The West Virginia University Native American Studies Program, the West Virginia Humanities Council, and Grave Creek Mound Archaeological Complex invite the public to a free, all-day symposium Saturday, June 8.
The event will highlight research by scientists whose work ranges from 17th century pottery found at Kanawha River Valley villages, to the archeological interpretation of Revolutionary War-era forts in West Virginia and remote sensing tools used to research the region’s earthen mounds.
The symposium, “Then and Now: Archaeology, History, and Preservation in the Mountain State Region,” will run from 9 a.m. to 4 p.m. at the Grave Creek Mound auditorium, 801 Jefferson Ave., Moundsville, W.Va.
“There are so many intriguing aspects of today’s archaeology that we’re delighted to host this symposium highlighting some of that research,” said David Rotenizer, site manager at Grave Creek Mound Archaeological Complex. “The program promises to be informative and engaging for professionals and scholars as well as those who may simply have an interest in learning about modern archaeology and the history it can yield.”
Rebecca J. Morehouse, curator of state collections at the Maryland Archaeological Conservation Laboratory, will deliver the symposium keynote address “Life Beyond the Field: Research, Conservation, and Curation at the Maryland Archaeological Conservation Laboratory.”
Five other scholars will give panel presentations:
• Jarrod Burks, of Ohio Valley Archaeology, Inc., “Ohio Valley Native American Earthwork Sites and New Discoveries through Remote Sensing;”
• Darla Spencer, of Cultural Resource Analysts, Hurricane, W.Va., “Evidence for Siouan-Speaking Groups in Southern West Virginia;”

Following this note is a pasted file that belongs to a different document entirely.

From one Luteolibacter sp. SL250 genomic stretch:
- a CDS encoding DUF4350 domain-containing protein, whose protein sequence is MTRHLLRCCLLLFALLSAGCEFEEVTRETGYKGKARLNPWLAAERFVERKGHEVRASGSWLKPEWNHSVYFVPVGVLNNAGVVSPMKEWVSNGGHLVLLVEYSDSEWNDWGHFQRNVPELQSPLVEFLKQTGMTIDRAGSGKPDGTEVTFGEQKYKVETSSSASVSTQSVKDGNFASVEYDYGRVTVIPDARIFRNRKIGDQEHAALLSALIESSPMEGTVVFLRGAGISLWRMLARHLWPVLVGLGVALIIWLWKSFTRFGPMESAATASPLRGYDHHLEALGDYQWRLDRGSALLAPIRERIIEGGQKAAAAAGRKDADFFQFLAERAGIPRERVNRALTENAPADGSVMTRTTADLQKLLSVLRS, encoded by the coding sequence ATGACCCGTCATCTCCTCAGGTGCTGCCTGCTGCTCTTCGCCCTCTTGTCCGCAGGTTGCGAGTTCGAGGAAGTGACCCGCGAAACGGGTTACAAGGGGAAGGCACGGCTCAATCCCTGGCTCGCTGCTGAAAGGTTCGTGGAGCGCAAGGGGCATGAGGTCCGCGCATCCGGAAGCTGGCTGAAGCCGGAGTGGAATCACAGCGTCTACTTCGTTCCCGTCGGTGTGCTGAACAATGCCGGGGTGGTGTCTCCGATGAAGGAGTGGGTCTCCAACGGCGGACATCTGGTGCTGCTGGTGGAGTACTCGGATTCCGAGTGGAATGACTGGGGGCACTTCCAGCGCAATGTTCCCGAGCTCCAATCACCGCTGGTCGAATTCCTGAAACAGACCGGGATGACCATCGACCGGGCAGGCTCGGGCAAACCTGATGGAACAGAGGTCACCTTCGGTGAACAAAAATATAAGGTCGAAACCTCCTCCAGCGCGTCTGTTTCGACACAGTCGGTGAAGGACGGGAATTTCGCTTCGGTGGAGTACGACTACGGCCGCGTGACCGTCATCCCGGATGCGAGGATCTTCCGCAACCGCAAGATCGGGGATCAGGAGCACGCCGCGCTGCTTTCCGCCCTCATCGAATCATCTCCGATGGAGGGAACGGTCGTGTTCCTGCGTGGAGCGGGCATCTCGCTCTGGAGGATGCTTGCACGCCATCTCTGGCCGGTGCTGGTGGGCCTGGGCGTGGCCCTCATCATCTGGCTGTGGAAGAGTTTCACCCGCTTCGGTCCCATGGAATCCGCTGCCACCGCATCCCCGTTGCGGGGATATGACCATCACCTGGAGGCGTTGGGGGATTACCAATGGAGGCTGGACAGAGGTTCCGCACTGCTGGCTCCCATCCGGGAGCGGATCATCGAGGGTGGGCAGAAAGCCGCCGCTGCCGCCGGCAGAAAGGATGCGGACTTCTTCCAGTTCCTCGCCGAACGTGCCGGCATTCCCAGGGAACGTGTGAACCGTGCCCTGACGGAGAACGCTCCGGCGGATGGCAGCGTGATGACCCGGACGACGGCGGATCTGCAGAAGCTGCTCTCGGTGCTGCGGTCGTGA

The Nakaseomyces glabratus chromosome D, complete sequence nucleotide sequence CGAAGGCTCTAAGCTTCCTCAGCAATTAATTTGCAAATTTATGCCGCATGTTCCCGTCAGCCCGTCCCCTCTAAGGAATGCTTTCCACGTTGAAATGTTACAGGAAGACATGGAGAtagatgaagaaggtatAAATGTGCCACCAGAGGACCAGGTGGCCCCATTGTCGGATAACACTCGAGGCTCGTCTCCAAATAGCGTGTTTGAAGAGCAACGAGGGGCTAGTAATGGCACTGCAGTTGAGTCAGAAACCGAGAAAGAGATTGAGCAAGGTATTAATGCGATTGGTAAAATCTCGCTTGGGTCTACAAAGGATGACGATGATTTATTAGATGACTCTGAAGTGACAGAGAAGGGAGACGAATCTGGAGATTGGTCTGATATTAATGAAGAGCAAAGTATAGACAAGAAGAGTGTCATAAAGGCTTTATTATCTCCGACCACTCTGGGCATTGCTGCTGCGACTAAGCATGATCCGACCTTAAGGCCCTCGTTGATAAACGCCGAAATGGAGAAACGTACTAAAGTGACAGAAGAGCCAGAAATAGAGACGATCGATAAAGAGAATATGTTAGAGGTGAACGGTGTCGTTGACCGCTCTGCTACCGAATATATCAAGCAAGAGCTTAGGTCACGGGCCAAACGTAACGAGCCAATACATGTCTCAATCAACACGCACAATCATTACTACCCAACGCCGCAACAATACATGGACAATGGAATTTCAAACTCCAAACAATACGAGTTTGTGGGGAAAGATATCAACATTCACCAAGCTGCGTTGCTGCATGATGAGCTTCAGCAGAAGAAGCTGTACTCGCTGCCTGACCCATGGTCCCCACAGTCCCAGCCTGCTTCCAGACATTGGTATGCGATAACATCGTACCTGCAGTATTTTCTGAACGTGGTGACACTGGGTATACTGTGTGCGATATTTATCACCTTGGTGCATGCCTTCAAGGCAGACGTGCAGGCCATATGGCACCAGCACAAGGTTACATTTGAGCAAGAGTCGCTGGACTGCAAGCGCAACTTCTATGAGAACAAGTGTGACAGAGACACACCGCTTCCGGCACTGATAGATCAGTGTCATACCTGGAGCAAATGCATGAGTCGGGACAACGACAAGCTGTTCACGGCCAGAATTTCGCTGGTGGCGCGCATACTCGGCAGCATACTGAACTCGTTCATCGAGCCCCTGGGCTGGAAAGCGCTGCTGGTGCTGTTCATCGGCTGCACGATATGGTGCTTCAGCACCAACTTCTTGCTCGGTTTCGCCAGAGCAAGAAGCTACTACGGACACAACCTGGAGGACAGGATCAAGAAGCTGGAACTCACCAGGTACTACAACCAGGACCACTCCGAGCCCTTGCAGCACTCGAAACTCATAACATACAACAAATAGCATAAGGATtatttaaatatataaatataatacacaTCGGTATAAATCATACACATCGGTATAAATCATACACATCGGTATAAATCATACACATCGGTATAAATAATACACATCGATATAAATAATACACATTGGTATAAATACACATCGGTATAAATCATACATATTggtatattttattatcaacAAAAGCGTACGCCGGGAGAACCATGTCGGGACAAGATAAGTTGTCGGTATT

• Pamela McClung-Casto, Fairmont State University education specialist with NASA’s Independent Verification and Validation Education Resource Center, “Kern’s Fort 1772-2013;”
• Kim A. McBride, Kentucky Archaeological Survey, “Militia and Settler Forts: Crucial Components of late 18th century Euro-American Settlement of West Virginia;”
• Ywone Edwards-Ingram, staff archaeologist/coordinator of African American Archaeology, the Colonial Williamsburg Foundation, “Archaeology and the Cultural Heritage of African Americans in Virginia.”
A complimentary luncheon and welcome packet are available to guests who register online by June 3 at http://nas.wvu.edu or by phone at 304-293-4626. Onsite registration is available to all others on the day of the event.
The Grave Creek symposium culminates a weeklong volunteer service effort involving 15 participants and organized by WVU’s Native American Studies Program. From June 2-9 Grave Creek curators will supervise volunteers who will clean, number, and package artifacts (such as stone tools, pottery sherds, arrowheads, and spear points) for storage in new archival quality containers.
The team of volunteers also will help host an evening film series June 4-6 at the GCMAC auditorium. Films start at 7 p.m. and are free and open to the public. More details on the film series appear on the WVU Native American Studies Facebook page.
A $17,000 grant from the West Virginia Humanities Council is funding the week’s activities, along with support from the West Virginia Division of Culture and History and WVU’s Native American Studies Program and Cultural Resource Management/Public History Program.
For more information, contact Bonnie Brown, at 304-293-4626 or BonnieM.Brown@mail.wvu.edu.
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